The Courage … To Be Wrong

I didn’t discover the courage to be wrong until I was married.

Oh, I’m sure I was wrong lots of times before that. My parents corrected me many times. My sister pointed out my wrongness without timidity. But I fought off being wrong rather aggressively. After all, I had my father as a model. He was fond of saying, “When have I ever been wrong?” His lack of humility was compounded by his evasiveness. My sister and I would carefully watch for his mistakes so we’d be armed. Then we would attack him after he asked that question and itemize the times he was wrong. He would then artfully manipulate our evidence to obfuscate the facts. This could make for some heated arguments with my mother irritatedly telling us to stop it.

Living with housemates in college also presented me with opportunities to be corrected for being wrong. I’ve been fortunate to live with people that I got along with fairly well so we didn’t get into the right/wrong struggle too much. Or maybe I was compliant enough not to get into too many arguments with them.

The first time I had to deal seriously with being wrong was with a former partner I lived with before entering seminary. She was clear that I was wrong about the way I didn’t express my feelings. Because I loved her and wanted to please her, I agreed she was right and I was wrong. I strived to be who she wanted me to be, going to different therapeutic groups trying to fix myself. I asked her to marry me several times and when our third engagement period ended without getting to the altar, I suggested we separate. I didn’t have a problem expressing those feelings.

Intimate relationships can amplify differences. And the closer people get to each other, the more intense those differences can be. The closer we are, the more vulnerable we are. That vulnerability can also make those differences that much harder to deal with. “How can you say you love me and still leave dirty dishes on the counter!”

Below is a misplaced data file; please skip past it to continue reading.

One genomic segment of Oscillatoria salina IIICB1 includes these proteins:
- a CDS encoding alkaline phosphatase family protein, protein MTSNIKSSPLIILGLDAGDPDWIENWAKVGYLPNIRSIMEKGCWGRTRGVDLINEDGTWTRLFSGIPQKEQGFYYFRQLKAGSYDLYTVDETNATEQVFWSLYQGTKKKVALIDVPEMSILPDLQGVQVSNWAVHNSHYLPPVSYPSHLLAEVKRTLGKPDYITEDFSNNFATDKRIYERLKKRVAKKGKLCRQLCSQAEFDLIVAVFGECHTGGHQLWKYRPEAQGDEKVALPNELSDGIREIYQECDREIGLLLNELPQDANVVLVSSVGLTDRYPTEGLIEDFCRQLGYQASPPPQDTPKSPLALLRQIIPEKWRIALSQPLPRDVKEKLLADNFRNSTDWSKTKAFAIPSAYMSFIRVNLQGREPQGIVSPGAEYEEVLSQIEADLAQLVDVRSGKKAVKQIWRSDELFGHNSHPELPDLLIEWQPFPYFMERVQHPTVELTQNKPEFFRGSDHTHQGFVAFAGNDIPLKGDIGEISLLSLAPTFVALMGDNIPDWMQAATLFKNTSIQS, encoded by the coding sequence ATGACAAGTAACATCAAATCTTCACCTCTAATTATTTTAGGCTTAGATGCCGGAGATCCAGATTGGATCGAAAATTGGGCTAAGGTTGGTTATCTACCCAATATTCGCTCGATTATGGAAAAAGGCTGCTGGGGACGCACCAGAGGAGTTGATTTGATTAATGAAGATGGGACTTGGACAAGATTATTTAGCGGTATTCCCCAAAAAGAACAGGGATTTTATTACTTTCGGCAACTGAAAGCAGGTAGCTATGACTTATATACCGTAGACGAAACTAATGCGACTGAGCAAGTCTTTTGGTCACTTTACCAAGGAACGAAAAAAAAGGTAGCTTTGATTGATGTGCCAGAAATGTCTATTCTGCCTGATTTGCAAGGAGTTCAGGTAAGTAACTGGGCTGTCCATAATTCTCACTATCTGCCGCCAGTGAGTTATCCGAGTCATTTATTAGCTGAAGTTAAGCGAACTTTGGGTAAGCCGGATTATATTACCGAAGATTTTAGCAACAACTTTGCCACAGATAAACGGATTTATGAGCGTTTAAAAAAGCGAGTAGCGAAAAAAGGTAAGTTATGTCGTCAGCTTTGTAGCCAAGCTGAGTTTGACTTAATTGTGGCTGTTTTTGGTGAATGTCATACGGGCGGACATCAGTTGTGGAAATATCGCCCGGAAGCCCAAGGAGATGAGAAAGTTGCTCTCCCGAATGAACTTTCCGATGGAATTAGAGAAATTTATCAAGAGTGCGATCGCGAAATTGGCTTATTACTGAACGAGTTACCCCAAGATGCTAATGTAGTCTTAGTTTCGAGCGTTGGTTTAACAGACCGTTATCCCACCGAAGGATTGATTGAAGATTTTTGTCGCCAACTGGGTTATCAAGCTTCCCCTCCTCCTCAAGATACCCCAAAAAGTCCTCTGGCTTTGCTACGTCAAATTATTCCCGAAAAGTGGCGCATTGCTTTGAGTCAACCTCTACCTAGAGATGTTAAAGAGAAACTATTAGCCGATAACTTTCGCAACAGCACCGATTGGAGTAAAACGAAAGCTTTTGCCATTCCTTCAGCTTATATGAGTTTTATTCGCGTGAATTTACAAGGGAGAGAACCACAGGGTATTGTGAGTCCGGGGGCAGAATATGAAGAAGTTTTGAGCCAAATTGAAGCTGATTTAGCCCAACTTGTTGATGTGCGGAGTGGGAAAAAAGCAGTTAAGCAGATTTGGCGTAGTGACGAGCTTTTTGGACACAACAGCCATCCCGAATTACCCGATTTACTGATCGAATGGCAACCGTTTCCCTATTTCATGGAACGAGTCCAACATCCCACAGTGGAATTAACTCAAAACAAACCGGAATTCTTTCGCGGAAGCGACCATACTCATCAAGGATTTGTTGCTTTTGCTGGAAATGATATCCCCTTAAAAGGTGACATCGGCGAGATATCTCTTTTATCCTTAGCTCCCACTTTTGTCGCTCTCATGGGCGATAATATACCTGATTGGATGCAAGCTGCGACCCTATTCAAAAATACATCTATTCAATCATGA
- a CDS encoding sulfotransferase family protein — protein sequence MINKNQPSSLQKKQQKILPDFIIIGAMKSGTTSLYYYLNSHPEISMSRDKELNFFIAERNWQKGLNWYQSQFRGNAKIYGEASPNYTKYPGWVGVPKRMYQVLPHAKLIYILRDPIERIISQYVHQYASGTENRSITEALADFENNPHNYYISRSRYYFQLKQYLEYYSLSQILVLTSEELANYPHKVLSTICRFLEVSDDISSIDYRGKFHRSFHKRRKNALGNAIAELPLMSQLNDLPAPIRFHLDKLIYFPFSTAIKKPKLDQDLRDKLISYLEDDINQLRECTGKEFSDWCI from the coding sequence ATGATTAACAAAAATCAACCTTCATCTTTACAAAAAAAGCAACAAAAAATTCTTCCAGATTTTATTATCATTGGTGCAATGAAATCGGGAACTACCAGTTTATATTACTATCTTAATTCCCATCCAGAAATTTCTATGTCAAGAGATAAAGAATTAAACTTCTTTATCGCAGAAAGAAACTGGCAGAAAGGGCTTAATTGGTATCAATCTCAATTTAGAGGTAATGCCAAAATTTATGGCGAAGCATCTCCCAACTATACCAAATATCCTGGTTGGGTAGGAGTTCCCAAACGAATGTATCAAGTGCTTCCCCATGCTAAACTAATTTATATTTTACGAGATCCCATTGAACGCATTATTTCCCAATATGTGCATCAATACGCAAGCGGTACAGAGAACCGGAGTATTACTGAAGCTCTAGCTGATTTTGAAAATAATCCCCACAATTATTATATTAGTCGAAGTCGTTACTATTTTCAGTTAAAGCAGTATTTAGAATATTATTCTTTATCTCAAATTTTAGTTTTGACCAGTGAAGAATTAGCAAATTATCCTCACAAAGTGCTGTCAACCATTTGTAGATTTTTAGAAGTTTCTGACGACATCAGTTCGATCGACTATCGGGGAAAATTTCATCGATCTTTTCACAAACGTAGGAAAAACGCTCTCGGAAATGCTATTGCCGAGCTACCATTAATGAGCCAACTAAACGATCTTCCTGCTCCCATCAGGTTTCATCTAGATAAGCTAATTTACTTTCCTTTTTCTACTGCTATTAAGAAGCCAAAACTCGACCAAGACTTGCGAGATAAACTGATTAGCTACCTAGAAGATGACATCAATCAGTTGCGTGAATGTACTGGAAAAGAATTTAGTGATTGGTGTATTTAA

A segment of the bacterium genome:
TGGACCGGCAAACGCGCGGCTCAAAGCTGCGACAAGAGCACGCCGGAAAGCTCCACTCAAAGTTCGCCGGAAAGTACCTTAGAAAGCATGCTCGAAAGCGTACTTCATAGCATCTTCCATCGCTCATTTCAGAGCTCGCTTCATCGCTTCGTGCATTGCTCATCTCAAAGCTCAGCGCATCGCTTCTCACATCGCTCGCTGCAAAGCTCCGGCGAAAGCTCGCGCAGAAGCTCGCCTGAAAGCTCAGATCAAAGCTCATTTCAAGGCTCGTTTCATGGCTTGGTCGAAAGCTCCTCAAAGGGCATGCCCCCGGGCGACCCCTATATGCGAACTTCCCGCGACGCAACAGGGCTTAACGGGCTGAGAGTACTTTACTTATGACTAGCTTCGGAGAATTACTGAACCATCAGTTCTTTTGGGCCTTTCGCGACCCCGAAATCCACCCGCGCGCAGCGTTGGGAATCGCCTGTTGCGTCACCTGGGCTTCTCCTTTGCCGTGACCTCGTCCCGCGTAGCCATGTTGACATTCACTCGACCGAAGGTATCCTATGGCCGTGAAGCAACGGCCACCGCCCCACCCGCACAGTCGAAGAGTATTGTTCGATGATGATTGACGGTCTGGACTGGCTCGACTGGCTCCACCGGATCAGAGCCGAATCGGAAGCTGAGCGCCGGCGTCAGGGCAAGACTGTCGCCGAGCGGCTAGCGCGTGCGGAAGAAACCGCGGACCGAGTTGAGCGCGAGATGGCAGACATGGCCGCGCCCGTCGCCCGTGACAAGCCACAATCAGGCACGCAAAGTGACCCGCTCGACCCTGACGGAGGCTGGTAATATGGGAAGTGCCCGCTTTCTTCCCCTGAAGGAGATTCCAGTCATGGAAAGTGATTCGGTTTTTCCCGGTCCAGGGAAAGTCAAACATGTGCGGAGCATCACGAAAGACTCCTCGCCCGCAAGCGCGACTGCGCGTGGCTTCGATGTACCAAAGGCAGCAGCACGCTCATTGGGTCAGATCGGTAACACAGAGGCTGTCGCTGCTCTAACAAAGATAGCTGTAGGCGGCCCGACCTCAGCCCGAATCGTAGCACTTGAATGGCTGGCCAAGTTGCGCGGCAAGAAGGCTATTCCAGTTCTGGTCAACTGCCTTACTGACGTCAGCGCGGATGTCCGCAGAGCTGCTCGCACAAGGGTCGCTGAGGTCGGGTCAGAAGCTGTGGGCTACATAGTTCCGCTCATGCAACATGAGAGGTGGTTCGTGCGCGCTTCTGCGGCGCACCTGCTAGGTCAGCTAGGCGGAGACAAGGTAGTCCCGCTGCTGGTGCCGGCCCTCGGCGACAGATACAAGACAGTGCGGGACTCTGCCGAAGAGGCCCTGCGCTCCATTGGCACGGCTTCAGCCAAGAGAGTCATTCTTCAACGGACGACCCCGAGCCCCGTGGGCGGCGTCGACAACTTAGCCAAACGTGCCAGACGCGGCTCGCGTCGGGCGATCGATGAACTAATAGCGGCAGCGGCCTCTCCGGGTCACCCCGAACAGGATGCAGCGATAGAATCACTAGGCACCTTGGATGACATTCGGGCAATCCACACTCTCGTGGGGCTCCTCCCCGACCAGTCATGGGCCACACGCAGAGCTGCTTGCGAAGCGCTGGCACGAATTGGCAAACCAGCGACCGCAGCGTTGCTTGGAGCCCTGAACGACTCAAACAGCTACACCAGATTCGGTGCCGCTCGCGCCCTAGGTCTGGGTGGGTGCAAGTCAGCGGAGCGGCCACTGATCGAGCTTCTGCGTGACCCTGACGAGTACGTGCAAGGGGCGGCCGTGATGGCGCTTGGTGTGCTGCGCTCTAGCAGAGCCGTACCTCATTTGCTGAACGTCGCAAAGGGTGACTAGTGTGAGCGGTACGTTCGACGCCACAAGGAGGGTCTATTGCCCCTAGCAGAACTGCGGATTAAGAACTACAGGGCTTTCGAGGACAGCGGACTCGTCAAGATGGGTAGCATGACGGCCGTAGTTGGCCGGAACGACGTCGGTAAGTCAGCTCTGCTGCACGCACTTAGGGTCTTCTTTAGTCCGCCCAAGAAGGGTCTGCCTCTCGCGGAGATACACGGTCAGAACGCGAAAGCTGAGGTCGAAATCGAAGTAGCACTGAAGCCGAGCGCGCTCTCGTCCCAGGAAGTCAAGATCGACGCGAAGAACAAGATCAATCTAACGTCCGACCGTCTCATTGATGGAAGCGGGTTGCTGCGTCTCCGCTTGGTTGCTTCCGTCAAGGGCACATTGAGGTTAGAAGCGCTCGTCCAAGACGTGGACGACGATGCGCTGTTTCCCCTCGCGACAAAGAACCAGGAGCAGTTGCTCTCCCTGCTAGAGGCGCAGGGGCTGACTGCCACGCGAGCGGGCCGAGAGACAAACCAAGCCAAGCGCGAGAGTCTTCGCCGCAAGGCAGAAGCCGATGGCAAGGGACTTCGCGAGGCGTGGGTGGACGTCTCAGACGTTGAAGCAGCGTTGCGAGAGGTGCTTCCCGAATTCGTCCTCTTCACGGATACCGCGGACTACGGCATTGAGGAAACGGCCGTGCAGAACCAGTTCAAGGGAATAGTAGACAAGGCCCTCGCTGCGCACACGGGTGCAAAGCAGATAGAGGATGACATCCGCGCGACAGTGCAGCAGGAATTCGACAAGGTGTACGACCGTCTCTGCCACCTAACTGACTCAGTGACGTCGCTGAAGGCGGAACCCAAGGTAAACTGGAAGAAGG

One of the joys of marrying Philomena was discovering that the way I expressed my emotions wasn’t a problem for her. This was a great learning for me, discovering a new constellation of issues in our relationship very different from my previous ones.

But, at times, I was still wrong in Philomena’s eyes.

What has made the most difference when this happens, is cultivating courage. In the face of her disapproval and in the certainty or uncertainty of my own position, sensing the danger to the well-being of our relationship, I take a breath and strive to be present to what is happening. If I feel discouraged, shamed, or threatened, I strive to stay put and not attack or run away. I also resist the urge to defend myself. For me, courage requires examining the flood of chemicals being pumped out by the amygdala, honoring their primitive intention to protect my body from harm, and allowing them to calm down before acting.

Amygdala driven conversations tend to end badly. But courageously pausing until I am able to remember my love and care for my partner before continuing the conversation can make a world of difference. The solution to most relationship conflicts will not be found in establishing who is right or who is wrong. It will be found in comprehending what each party is feeling, then examining what unmet universal human needs are driving those feelings in that moment. Once we both understand the needs that motivate our feelings and actions, we can, with care for each others needs, explore ways to resolve the conflict.

When my focus moves away from being right or wrong but toward respect, caring and the desire to understand, a foundation for trust and mutual commitment can be built and reinforced. That takes courage. The courage to look at one’s own reactivity and the sources of it. The courage to attend to the hormonal soup sloshing around in the brain stimulating that reactivity and to question its impulsive conclusions. The courage to put aside temporarily one’s truth claims to better comprehend the other and their claims.

The peace we seek in the world requires us to have the courage to nurture and to develop peace in our hearts, minds and spirits.